Genetic by Environmental Interactions for Pig Growth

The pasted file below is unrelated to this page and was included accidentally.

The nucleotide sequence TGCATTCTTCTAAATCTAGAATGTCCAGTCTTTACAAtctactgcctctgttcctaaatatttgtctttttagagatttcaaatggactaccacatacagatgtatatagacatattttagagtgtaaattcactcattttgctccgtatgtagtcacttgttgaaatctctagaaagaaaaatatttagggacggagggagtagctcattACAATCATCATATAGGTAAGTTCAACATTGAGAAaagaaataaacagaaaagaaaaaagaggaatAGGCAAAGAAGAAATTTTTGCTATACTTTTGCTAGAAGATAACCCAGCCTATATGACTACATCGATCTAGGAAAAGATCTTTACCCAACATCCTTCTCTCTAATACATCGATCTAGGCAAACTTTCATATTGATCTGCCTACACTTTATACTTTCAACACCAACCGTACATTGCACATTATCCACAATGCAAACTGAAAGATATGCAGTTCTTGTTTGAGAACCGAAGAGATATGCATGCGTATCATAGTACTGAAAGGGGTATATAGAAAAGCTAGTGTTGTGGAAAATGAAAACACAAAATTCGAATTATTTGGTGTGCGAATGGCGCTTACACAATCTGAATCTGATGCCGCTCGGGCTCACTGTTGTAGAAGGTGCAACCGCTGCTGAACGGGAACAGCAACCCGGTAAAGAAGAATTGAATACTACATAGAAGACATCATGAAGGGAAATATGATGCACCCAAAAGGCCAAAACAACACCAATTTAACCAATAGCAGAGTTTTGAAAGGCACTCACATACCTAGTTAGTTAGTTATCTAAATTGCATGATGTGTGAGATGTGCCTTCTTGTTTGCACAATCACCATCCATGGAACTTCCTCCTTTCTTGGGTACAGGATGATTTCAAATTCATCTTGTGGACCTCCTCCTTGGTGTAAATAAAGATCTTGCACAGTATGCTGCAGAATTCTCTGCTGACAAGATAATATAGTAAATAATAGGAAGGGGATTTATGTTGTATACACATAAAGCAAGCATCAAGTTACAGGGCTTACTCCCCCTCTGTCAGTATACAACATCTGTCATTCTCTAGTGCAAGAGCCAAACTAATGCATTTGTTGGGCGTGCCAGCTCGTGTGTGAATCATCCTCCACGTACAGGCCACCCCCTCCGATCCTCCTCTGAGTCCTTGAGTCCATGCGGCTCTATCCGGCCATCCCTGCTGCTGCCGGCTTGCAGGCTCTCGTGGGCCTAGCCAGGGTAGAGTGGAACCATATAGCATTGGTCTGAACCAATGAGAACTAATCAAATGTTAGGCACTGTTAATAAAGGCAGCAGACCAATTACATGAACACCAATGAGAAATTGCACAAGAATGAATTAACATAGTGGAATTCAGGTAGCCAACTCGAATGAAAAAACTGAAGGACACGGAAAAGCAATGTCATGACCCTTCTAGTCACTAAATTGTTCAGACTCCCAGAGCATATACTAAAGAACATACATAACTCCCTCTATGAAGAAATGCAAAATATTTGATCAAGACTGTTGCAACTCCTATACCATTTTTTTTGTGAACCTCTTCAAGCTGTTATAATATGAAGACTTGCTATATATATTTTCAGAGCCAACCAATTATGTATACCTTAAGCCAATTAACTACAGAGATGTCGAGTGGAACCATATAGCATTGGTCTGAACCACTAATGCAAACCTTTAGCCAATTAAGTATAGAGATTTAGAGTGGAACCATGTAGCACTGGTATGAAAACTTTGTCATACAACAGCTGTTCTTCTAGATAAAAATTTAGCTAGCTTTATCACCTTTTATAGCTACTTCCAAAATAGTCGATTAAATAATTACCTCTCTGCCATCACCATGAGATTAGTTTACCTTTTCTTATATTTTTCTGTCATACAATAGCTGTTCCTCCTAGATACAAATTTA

Purdue University 1999 Swine Research Report. The pork industry is driven by consumer demand for consistent quality, lean pork products. To meet consumer demand, the pork industry must continue to improve the efficiency of lean pork production. The two primary approaches for improving the efficiency of pork production are through genetic and environmental-management changes. Each commercial producer must first decide which genetics should be used in their production facility. After making the key genetic decisions, each pork producer must consider cost-effective management changes to optimize the expression of the genetic potential of their pigs. A number of alternative management decisions must be evaluated which are influenced by production costs (i.e., feed, facilities, labor and interest costs) and the relative rate of payment for carcass lean versus fat in the marketing system. Substantial differences in performance exist between different environments and health management strategies. Environmental factors including disease exposure, social stress, and less than optimal stocking density limit growth, such that pigs managed under commercial conditions are unlikely to express their maximum potential protein accretion, even when allowed ad libitum access to a high quality, nutrient dense diet. In a past trial, pigs with minimal diseases via segregated early weaning (SEW), which were fed a series of non-limiting diets, achieved 230 lb at 136 days of age and 264 lb at 151 days of age (Schinckel et al., 1995). Pigs raised on the original commercial farm, conventionally weaned with all-in, all-out production, required 184 days to attain 230 lb live weight. In a second trial, pigs moved to a research building with 3 pigs per pen and 24 ft2 per pig grew 42% faster than pigs reared on the commercial farm (Holck et al., 1998). These types of observations are prompting producers to make health management changes. To produce quality lean pork more efficiently, the direct effects and interactions between genetic potential for lean growth and health-management level must be understood. Producers need to have some expectations as to the magnitude of performance changes as a result of both genetic and health status changes. Therefore, three genotype by environmental interaction trials were completed. The objectives of these studies were to evaluate possible interactions between genetic potential for lean growth, sex, antibiotic treatment, and health status environments on lean gain and pork quality.